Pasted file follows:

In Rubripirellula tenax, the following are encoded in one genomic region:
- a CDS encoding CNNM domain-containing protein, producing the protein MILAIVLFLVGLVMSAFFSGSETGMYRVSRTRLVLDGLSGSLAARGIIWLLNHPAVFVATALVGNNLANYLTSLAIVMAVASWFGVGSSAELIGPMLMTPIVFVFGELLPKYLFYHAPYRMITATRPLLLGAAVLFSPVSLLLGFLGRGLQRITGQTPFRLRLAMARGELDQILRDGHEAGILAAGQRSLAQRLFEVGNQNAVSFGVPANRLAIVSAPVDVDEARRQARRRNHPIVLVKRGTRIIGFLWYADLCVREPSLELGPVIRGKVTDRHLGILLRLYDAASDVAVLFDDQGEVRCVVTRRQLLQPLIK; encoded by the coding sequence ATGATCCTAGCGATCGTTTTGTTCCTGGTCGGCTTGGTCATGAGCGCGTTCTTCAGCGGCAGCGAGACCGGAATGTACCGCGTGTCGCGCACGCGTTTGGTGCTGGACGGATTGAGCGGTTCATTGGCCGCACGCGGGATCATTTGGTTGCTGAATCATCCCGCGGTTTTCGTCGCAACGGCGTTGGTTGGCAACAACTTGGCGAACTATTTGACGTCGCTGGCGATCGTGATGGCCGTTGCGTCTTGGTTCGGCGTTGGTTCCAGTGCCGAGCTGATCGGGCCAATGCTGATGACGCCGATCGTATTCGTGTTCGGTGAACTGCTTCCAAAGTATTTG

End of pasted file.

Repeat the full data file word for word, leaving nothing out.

In Rubripirellula tenax, the following are encoded in one genomic region:
- a CDS encoding CNNM domain-containing protein, producing the protein MILAIVLFLVGLVMSAFFSGSETGMYRVSRTRLVLDGLSGSLAARGIIWLLNHPAVFVATALVGNNLANYLTSLAIVMAVASWFGVGSSAELIGPMLMTPIVFVFGELLPKYLFYHAPYRMITATRPLLLGAAVLFSPVSLLLGFLGRGLQRITGQTPFRLRLAMARGELDQILRDGHEAGILAAGQRSLAQRLFEVGNQNAVSFGVPANRLAIVSAPVDVDEARRQARRRNHPIVLVKRGTRIIGFLWYADLCVREPSLELGPVIRGKVTDRHLGILLRLYDAASDVAVLFDDQGEVRCVVTRRQLLQPLIK; encoded by the coding sequence ATGATCCTAGCGATCGTTTTGTTCCTGGTCGGCTTGGTCATGAGCGCGTTCTTCAGCGGCAGCGAGACCGGAATGTACCGCGTGTCGCGCACGCGTTTGGTGCTGGACGGATTGAGCGGTTCATTGGCCGCACGCGGGATCATTTGGTTGCTGAATCATCCCGCGGTTTTCGTCGCAACGGCGTTGGTTGGCAACAACTTGGCGAACTATTTGACGTCGCTGGCGATCGTGATGGCCGTTGCGTCTTGGTTCGGCGTTGGTTCCAGTGCCGAGCTGATCGGGCCAATGCTGATGACGCCGATCGTATTCGTGTTCGGTGAACTGCTTCCAAAGTATTTG